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Patellar Instability

Patellar Instability

Patellar instability is an umbrella term given to a range of injuries that occur when the kneecap or patella is displaced from its original resting place.  It is a common medical issue affecting lot of people (on an average of 7 out of 1 lakh).  However, not all patellar instabilities can be treated equally and the cause of the disease can be varied, so a clear understanding as to what caused the disease is essential to tailor an effective treatment.  The ultimate goal of any treatment modality is to provide good outcomes and prevent future incidences of the condition.

Patellar instability can arise out of traumatic dislocation, during a game of sport or during an activity of daily living.  The relative incidence of patellar instability is high among teenagers who take part in sporting activities.  Unfortunately, if a person had patellar instability at some point in his/her life, s/he is at an increased risk of recurrence.  It is estimated that about 15% to 44% of people has a relapse somewhere down the line.  First-line treatment of patellar instability is a combination of strengthening exercises to ameliorate pain and provide better function.

Let’s understand what exactly patellar instability is.  The patella or kneecap attaches to the thigh bone and shin bone by tendons.   The patella fits into a groove that is at the end of the femur and it goes up and down in accordance with the motion of the knee.  Normally, patella rests in the groove.  Instability happens when the patella moves out of the groove.  Patellar instability can be classified into two viz. traumatic patellar instability and chronic patellar instability.  When the patella is pushed completely out of its resting place, it is called traumatic patellar instability and when the patella slides partly out of the groove, it is known as traumatic patellar instability.  This is also referred to as patellar subluxation.  It cannot always be that patellar instability happens only during motion.  If the patella does not rest properly in the track instability can happen.

Patellar instability can come through either as a result of a sudden trauma or may gradually come through during daily activities.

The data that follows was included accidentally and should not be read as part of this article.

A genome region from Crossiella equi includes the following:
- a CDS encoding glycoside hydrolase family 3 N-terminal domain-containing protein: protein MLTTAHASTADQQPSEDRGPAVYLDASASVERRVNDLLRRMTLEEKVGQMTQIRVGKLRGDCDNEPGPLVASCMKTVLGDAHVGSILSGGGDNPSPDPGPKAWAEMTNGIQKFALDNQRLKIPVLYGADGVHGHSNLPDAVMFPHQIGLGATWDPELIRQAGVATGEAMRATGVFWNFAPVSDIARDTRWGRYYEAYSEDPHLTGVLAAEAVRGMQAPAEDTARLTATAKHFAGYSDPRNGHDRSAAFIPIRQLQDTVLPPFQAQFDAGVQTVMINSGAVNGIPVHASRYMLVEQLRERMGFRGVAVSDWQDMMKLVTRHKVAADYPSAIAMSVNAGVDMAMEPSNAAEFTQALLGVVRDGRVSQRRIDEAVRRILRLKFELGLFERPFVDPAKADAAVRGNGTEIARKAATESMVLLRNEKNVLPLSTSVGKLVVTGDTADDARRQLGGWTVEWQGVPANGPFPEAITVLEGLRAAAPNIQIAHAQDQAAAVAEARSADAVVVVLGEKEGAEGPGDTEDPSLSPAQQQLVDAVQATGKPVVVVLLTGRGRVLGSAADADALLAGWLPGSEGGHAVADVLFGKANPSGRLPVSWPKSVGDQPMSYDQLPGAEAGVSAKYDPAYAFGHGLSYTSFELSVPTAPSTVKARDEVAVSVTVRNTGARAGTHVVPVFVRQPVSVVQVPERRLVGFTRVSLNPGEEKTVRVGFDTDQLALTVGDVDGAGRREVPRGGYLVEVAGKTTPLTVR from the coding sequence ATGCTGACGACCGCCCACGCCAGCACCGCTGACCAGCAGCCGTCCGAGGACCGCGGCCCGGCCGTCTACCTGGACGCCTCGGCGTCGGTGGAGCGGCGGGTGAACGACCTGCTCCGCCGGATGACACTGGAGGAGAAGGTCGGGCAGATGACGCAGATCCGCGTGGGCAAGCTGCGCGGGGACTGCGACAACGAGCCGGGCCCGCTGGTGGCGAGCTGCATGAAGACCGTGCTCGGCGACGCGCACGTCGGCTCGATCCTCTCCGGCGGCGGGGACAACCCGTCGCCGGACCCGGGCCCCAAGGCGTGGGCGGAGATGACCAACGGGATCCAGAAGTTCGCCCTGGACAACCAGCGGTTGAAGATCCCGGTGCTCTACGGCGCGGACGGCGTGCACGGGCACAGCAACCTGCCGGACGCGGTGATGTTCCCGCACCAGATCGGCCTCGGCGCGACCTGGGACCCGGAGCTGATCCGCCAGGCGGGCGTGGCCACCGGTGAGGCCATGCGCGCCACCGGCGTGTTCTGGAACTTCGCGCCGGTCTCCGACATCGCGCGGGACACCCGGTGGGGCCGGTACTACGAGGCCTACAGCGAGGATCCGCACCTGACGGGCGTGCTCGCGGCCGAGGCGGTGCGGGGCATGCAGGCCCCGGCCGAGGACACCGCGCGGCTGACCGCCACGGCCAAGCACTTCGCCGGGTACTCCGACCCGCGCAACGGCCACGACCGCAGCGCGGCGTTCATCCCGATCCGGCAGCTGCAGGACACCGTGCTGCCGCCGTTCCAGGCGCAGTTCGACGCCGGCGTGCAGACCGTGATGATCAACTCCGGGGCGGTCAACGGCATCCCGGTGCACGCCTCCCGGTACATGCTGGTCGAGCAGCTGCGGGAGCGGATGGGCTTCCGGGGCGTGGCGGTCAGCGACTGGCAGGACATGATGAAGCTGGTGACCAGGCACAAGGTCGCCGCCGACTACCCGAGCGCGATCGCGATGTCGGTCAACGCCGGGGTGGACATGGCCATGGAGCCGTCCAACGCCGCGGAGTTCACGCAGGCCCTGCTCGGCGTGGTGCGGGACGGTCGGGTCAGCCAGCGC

Signs and symptoms of patellar instability:

Just like any other dislocation, you may feel pain, discomfort, tightness, difficulty walking on the affected leg, buckling and catching sensation.  The deformity in the knee becomes visually noticeable.  People can experience a feeling that their kneecap has shifted out of its original place.  Patients can experience intense pain when they do deep knee bending.  Generally, the kneecap moves back to its original place on its own, but if it does not happen, then the person has to be taken to the emergency room to get it done surgically.

The intensity of the pain is less severe in chronic patellar instability compared to a traumatic instability.

Do I have patellar instability?

You may be wondering how you can figure out if you are suffering from the condition.  In the first place, your ability to perform daily and recreational activities may be limited.  Climbing and descending stairs, squatting, running, jumping and sporting activities may be painful.  You can in fact feel kneecap shifting out of the patellar groove.  Walking on an uneven terrain or rolling over in bed may throw signs of instability in the knee.  Your knee may go weak and eventually give way.  If there is swelling and stiffness in the knee post a traumatic injury, then it is time to see an orthopedic.

How patellar instability is diagnosed?

After understanding your past medical history in detail, your doctor will perform a thorough physical exam.  Your doctor may do a physical examination of other body parts as well which s/he thinks might contribute to patellar instability, for e.g. hip and foot.  The doctor may ask for some x-rays, but if the patella has already returned to its groove, the x-ray findings may be normal.  The objective of the assessment is to find out the intensity of the instability, its cause and contributing factors if any.  If the instability is caused by a traumatic incident, to assess if there is any cartilage damage, an MRI may be ordered.

Treatment for patellar instability:

Non-traumatic kneecap instabilities are generally managed non-operatively.  In a good number of cases, a period of rest with a brace or crutch would do the trick.  In such cases, physiotherapy is initiated after a period of rest as a measure to bolster knee muscles and to prevent kneecap sliding out of the groove.  However, under some circumstances, the way out would be an operative intervention – in case of an acute patellar instability, cartilage may be knocked out of its place, ending up hanging loose over the knee.  In such cases, the loose body needs to be removed via surgically.  If the knee ligaments are ruptured, reconstruction of them is imperative to restore the functionality of the knee.  Moreover, if a person is suffering from frequent relapse of patellar instability despite conservative treatment techniques, an operative intervention is warranted to re-align the patella and place it in a better position.  It can be done through an “open” procedure or arthroscopically.  In an open procedure, the bone is cut in order to improve the tracking of the patella, that way the patellar movement when you bend and straighten the patella can be improved.  However, in case of an arthroscopic route, the procedure is minimally invasive and easier than traditional open procedures.  It should be understood that your surgeon is the best person to select the appropriate procedure in tune with the intensity and type of your instability.

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